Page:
The Debate Over Comprehensive Sexual Education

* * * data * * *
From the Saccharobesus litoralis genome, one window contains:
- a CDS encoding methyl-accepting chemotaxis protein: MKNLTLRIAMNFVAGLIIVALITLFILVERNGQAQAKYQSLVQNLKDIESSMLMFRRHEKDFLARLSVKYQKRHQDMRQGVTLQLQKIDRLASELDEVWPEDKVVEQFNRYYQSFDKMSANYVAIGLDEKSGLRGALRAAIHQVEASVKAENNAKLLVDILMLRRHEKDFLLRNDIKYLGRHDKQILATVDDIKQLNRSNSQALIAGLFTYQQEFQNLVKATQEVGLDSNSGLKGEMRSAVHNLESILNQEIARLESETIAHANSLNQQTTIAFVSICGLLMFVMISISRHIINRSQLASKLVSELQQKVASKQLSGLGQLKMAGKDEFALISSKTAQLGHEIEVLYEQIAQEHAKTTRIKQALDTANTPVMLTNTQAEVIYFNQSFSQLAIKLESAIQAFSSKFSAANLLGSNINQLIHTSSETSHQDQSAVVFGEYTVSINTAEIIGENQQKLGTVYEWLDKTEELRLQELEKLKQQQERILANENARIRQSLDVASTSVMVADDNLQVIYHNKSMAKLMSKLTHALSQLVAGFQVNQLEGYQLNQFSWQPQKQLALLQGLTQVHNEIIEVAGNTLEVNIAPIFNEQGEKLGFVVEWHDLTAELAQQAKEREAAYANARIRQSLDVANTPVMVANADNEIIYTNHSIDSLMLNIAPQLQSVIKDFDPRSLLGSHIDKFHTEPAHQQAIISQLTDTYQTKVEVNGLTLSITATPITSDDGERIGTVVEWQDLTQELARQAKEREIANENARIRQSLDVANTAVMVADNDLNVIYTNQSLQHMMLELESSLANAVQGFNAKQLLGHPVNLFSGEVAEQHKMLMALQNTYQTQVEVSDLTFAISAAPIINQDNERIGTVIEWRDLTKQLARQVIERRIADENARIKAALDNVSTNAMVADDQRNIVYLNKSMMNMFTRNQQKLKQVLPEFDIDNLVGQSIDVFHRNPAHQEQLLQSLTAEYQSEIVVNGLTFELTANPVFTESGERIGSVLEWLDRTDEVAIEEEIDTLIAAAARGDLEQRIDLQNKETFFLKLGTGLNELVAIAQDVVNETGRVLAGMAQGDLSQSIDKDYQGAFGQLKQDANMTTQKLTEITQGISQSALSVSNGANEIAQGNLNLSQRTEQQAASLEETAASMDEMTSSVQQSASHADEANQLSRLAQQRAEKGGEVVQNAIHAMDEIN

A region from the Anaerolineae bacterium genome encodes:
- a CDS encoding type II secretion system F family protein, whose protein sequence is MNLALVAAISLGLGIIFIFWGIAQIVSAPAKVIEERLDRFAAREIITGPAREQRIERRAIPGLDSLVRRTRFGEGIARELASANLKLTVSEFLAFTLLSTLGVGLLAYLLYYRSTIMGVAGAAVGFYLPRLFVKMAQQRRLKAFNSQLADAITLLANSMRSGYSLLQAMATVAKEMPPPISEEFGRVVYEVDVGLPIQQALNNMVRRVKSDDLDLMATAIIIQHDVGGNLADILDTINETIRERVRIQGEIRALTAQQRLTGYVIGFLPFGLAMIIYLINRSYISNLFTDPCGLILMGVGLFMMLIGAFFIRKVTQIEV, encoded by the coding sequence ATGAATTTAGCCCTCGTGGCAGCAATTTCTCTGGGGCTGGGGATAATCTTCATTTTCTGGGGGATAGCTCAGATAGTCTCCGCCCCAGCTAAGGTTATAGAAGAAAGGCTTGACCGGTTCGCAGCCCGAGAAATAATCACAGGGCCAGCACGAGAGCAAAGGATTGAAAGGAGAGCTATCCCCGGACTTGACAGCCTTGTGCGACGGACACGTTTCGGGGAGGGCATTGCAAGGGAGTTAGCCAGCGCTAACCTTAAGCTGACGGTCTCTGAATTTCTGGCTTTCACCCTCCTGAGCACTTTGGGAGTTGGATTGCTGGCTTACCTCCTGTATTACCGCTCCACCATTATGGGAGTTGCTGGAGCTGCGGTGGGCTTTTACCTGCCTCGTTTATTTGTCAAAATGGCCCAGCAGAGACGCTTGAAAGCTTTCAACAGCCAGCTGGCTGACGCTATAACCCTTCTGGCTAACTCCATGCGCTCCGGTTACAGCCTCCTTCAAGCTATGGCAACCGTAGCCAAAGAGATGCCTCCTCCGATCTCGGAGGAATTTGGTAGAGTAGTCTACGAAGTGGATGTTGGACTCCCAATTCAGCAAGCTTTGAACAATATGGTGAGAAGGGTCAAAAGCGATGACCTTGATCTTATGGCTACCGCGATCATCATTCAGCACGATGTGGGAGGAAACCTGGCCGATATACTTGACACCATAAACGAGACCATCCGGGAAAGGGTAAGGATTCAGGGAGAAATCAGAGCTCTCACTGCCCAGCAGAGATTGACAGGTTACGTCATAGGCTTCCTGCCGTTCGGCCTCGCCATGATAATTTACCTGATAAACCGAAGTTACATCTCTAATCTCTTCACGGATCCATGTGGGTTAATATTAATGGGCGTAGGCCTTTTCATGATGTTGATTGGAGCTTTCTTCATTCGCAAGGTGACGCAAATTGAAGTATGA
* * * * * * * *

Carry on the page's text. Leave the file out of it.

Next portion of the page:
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The debate over whether comprehensive sexual education should be taught in school settings has been a controversial issue in the United States for over a decade. The United States has more than double the teenage pregnancy rate of any western industrialized country. Recent statistics have shown that more than a million teenagers become pregnant annually. In addition, teenagers have the highest rates of sexually transmitted infections and diseases of any age group. In fact, one in four young people contract a sexually transmitted infection or disease by the age of twenty-one. Comprehensive sexual education in educational institutions is crucial as a means of combating the alarming rates of sexually transmitted infections and diseases and unwanted pregnancies amongst teenagers. It is not unusual for parents to feel they are doing the greatest conceivable job of caring for their kids, and rightfully so. Many parents struggle day in and day out to provide for their children, and to open doors to their children’s successful future. So, obviously, when confronted with troubling facts, parents of this kind may be met with denial and displeasure. Given the rise in unwanted teenage pregnancies seen among teenage girls and a rise in the number of teens infected with sexually transmitted infections and diseases, these negative sentiments may possibly be at their highest. The Center for Disease Control and Prevention reports that “Nearly half of the twenty million new sexually transmitted infections and diseases each year are among young people aged fifteen to twenty-four years old.” Even more startlingly, “More than 273,105 teen girls aged fifteen to nineteen years old gave birth in 2013” (CDC). These statistics are enough to make most any... ... middle of paper ... ...l-imparting dialog about important sexual health issues like sexually transmitted infections and diseases and unintended pregnancy. These types of programs facilitate a social and environmental context that encourages and empowers our youth to engage in healthier behaviors. The health and future of every adolescent is shadowed by the risk of contracting a sexually transmitted infection or diseases, as well as by the risk of unintended pregnancy. In order to ensure our youth lead a safe and healthy lifestyle, we must be able to address stigma and health inequities and promote sexual health – without which there is little chance of reducing the burden of sexually transmitted infections and diseases and unintended pregnancies. Comprehensive sexual education in the classroom setting is important in order to help our youth have a chance at living a safe and healthy life.

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